Its sweet, with lots of creamer and ice on top;
Even it use black or green tea as base, you can hardly taste any in it.
It costs about a buck by the way.
On the military issue, I believe most people think the odds against China is slim to none, which I have to agree, too.
Those people are just doing their job, you DO NOT simply give up your national defense because you know you got no chance.
2004-09-21 04:53:35 PM  
Let me see if I follow this correctly:

The government (minjindang, aka DPP, aka a group of former protestors and human-rights lawyers) wants to spend more money on defense.

The opposition (guomindang, aka KMT, aka the folks who came over with Chaing Kai-Shek in the late 40s, tried to take the Mainland by force several times, and made Taiwan look like an armed camp with soldiers marching in the streets through the mid-90s) -- wants the money to be spent on education and social welfare.

Excuse me, but my head is about to asplode.

// Not being Taiwanese, I really don't have any opinion as to whether this is a good thing, I'm just sayin'.
2004-09-21 05:58:42 PM  
What gets me is that there is any argument in the first place. It's like: "They are aiming 40 farking new farking missiles at us every farking month and they've got 2000 farking missiles pointed at us already. Are you out of your mind? Sell off granny's pension plan and start buying something that can shoot down missiles pronto! No farking arguments!"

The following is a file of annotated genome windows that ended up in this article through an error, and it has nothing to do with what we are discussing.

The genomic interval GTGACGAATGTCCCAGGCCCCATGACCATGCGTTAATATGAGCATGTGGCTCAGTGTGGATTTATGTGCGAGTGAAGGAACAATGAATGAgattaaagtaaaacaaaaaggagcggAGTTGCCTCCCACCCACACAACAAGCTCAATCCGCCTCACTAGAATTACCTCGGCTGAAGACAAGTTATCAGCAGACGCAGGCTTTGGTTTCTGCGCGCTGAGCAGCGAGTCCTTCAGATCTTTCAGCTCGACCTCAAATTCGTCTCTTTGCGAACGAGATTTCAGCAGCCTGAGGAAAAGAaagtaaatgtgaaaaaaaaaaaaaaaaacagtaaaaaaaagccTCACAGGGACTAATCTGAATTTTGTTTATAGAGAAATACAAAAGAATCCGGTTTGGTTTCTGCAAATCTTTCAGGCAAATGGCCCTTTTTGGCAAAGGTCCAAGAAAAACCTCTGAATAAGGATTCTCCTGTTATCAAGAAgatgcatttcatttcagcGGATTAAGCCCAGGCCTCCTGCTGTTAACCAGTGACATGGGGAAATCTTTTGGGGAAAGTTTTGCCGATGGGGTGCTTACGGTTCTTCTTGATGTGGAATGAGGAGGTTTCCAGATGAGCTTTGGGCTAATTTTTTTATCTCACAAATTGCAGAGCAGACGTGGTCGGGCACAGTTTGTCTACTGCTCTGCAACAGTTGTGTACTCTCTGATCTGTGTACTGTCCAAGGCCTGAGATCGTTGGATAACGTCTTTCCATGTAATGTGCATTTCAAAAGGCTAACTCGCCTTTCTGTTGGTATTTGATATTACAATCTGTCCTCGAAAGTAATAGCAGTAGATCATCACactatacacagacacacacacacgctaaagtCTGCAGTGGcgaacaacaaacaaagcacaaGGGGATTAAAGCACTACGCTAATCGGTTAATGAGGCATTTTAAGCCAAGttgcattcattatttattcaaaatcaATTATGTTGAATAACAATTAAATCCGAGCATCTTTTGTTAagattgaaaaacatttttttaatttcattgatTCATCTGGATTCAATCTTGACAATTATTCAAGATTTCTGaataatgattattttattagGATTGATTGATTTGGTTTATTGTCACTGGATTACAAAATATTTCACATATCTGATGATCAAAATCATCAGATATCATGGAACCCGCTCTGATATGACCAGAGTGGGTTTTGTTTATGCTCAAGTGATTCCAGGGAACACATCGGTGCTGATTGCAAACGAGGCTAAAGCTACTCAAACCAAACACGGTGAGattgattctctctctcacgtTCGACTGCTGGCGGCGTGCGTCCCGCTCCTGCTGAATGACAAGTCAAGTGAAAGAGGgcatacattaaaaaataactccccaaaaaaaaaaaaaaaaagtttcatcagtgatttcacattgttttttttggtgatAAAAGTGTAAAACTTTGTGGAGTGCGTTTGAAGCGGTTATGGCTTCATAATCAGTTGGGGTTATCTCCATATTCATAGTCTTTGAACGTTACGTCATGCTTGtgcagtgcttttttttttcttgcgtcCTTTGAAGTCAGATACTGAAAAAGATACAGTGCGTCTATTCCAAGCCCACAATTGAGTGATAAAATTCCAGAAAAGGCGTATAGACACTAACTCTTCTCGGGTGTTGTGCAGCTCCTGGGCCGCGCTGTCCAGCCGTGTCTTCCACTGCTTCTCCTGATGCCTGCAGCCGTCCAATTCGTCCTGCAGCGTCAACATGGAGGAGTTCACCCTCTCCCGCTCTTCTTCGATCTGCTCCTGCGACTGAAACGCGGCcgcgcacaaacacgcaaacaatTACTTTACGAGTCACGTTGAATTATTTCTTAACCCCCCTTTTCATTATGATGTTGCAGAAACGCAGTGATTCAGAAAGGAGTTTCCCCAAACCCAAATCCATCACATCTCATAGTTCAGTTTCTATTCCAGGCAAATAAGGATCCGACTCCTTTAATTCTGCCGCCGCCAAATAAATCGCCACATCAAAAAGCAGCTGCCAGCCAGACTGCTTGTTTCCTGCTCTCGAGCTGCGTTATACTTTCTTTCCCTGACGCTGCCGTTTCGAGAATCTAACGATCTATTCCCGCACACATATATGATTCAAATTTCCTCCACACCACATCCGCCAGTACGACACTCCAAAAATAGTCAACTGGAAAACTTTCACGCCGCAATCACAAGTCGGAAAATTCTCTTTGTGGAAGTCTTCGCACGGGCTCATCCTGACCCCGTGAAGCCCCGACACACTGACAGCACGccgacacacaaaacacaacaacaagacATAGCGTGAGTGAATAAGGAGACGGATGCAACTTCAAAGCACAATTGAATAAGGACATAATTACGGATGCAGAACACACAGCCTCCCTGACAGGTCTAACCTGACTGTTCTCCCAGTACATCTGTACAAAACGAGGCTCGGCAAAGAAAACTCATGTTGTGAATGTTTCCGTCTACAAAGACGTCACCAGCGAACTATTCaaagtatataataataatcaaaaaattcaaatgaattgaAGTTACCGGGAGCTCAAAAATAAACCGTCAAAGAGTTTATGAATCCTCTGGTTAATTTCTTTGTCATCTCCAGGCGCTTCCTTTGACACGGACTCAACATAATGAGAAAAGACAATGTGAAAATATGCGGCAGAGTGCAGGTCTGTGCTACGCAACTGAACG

2004-09-21 08:07:31 PM  
Ummm... to whoever posted this article, Taiwan isn't a country. It's a province of China that just happens to have quite a bit more autonomy that the rest of them do.

China considers Taiwan a part of China, as does the United States, and most importantly, so does the United Nations. In fact, the only time China used its Security Council veto during the entire Cold War was to prevent aid from going to Guatemala, who at the time recognized Taiwanese diplomats as independent.

/Did a thesis on this subject in college
2004-09-22 01:03:30 AM  
I was in Xiamen last week, where you can see Taiwan from the highest mountain in the province (meaning it's real close). Most of the people I spoke with (students and workers) spoke of Taiwan more as an annoyance than a threat.
2004-09-22 03:30:50 PM  
They could always hold a bake sale.